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By: Thomas H. Welby Gregory J. Spaun Published: March 2020

False Mechanic's Lien May Support injurious Falsehood Claim

Mechanic’s liens, if available, can be useful tools for unpaid contractors, subcontractors and suppliers to get paid for their work. Like any tool, it is subject to abuse; such as by the filing of an unwarranted, or exaggerated, lien.  While there is a statutory remedy in those cases where the lien is shown to be willfully exaggerated, such remedy is only available where the lienor actually seeks to foreclose on the lien in court.

In our August 2019 article (https://www.wbgllp.com/single-publication.php?type=3&id=300), we explored the question of what a contractor-lienee, aggrieved by the filing of an allegedly exaggerated lien, can do where there is no lien foreclosure action. Based on the then-recent case of Centrifugal Associates Group LLC v Newell Contracting, Inc., we discussed how a court held that liability could not be extended for the claimed misuse of a mechanic’s lien to the principal of the subcontractor-lienor on a theory of defamation. On a motion for reargument (which asks the court to change its mind), that same court has now held that a claim for injurious falsehood may lie under those same circumstances.

Background

Centrifugal Associates Group LLC, was hired by the Durst Organization to serve as the general contractor on a construction project on 26th Avenue in Queens. Centrifugal, in turn, hired Newell Contracting, Inc. as a subcontractor to perform certain mechanical work. Newell performed work under the contract and claimed that it wasn’t being paid. On September 17, 2018, Newell filed a mechanic’s lien against Durst’s property in the amount of $320,000, claiming that it was owed that amount by Centrifugal, as GC. Newell, however, never sought to foreclose the lien.  Centrifugal disputed the debt.

On November 26, 2018, Centrifugal commenced a lawsuit against Newell and its president, Krzysztof Bielak. Centrifugal’s claims against Newell were for the claimed breach of the subcontract, for which Centrifugal sought damages in excess of $8 million. As to Bielak, Centrifugal claimed that his statements made in the mechanic’s liens were false because no money was owed to Newell, and that Bielak caused the mechanic’s lien to be filed solely to cause harm to Centrifugal (and that the resulting harm was the removal of Centrifugal from Durst’s approved contractors list).

Both Newell and Bielak failed to answer the complaint, and Centrifugal sought a default judgment against both. Newell did not oppose the motion, but Bielak did—and also cross moved to dismiss the claims against him. The court granted Bielak’s cross motion, finding that New York recognizes certain privileged situations where a person can undertake what may otherwise be considered defamation with impunity, and that as a mechanic’s lien is pertinent to a lien foreclosure action, the privilege involving statements made in the course of a judicial proceeding precluded the claim. The plaintiff moved to reargue, contending that the court incorrectly characterized the claim as defamation, and that upon considering that the claim is actually one for injurious falsehood, the court should sustain the claim.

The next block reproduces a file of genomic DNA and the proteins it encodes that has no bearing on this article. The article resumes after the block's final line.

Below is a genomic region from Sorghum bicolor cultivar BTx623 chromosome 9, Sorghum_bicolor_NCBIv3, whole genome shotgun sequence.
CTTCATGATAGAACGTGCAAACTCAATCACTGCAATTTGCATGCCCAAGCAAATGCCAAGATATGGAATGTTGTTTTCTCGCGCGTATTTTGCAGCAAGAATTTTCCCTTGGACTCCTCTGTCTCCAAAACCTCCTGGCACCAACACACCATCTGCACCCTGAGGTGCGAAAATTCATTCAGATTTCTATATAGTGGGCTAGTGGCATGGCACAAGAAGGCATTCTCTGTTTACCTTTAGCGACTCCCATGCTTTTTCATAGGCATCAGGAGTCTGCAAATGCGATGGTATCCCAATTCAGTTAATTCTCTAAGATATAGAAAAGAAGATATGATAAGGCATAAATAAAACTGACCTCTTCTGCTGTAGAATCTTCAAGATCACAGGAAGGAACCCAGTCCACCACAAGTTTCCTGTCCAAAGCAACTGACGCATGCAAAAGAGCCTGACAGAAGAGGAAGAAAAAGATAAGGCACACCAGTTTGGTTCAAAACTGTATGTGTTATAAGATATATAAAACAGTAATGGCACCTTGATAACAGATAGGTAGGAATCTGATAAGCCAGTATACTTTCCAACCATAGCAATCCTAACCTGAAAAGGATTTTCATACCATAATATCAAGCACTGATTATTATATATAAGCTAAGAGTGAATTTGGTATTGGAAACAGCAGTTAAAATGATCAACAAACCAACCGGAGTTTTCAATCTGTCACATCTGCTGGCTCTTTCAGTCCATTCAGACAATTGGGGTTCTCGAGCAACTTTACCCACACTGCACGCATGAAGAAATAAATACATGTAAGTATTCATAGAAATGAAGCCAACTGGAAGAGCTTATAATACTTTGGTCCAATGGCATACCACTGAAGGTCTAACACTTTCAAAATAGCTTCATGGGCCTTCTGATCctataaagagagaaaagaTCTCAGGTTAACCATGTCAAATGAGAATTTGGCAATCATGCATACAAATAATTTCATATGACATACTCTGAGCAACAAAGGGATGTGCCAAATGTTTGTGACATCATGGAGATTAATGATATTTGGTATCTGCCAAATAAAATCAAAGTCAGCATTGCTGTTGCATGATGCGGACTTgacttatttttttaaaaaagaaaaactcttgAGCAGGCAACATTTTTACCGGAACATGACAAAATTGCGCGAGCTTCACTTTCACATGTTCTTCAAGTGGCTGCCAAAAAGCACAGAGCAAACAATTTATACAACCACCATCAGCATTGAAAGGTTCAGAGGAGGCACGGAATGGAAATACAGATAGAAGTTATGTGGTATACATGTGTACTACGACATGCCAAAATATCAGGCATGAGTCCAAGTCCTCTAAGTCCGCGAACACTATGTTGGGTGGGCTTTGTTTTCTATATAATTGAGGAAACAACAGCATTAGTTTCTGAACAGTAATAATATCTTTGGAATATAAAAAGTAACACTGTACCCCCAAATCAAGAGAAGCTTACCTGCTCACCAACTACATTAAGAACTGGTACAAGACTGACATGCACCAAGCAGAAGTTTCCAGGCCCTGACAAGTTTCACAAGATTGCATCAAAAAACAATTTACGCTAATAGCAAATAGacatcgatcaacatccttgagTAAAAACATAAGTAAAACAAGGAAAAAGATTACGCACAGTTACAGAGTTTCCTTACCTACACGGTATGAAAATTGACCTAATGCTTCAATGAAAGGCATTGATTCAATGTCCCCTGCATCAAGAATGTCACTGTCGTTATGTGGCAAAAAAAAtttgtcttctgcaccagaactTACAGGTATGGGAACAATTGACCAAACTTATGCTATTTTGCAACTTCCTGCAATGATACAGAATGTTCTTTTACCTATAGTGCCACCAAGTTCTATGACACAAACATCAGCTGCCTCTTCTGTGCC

Decision

The trial court granted rearguement and, upon so granting, reversed itself and restored the plaintiff’s claim (which is not common). In doing so, the court noted that the elements for injurious falsehood were that statements were published with malice or reckless disregard for the truth, that the statements were false, and that the plaintiff suffered special damages as a result. As a result, the court held that the plaintiff made allegations to the effect that the amount of the lien was false, and that it was made in order to harm the plaintiff. (For purposes of the motion, the court had to accept these allegations as true.) As to the third element, damages, the court noted that the plaintiff had also alleged that it lost at least one customer, which constituted actual damages, but went on to hold that as a statement that “tends to injure another in his or her trade”, such damages may be presumed under the applicable case law, as a matter of law, without needing to be specifically alleged and proven.

Comment

It is generally recognized that the remedies against a lienor whose lien is exaggerated are limited outside of the foreclosure context. However, as the court tangentially referenced in its prior decision, and as it specifically holds now, those remedies are not nonexistent. While the two Centrifugal cases establish that a defamation claim is not available, and an injurious falsehood claim is, the remedies against such an exaggerated lien may also include claims for fraud, disparagement of title, interference with contract, interference with prospective business advantage, extortion, malicious prosecution and malicious abuse of process. This case simply reinforces the advice set forth in the previous article, that as there is other recourse available to the target of the improper mechanic’s lien—even if the lienor refrains from foreclosing—contractors should take away the importance of always being accurate and truthful when filing a mechanic’s lien.

 

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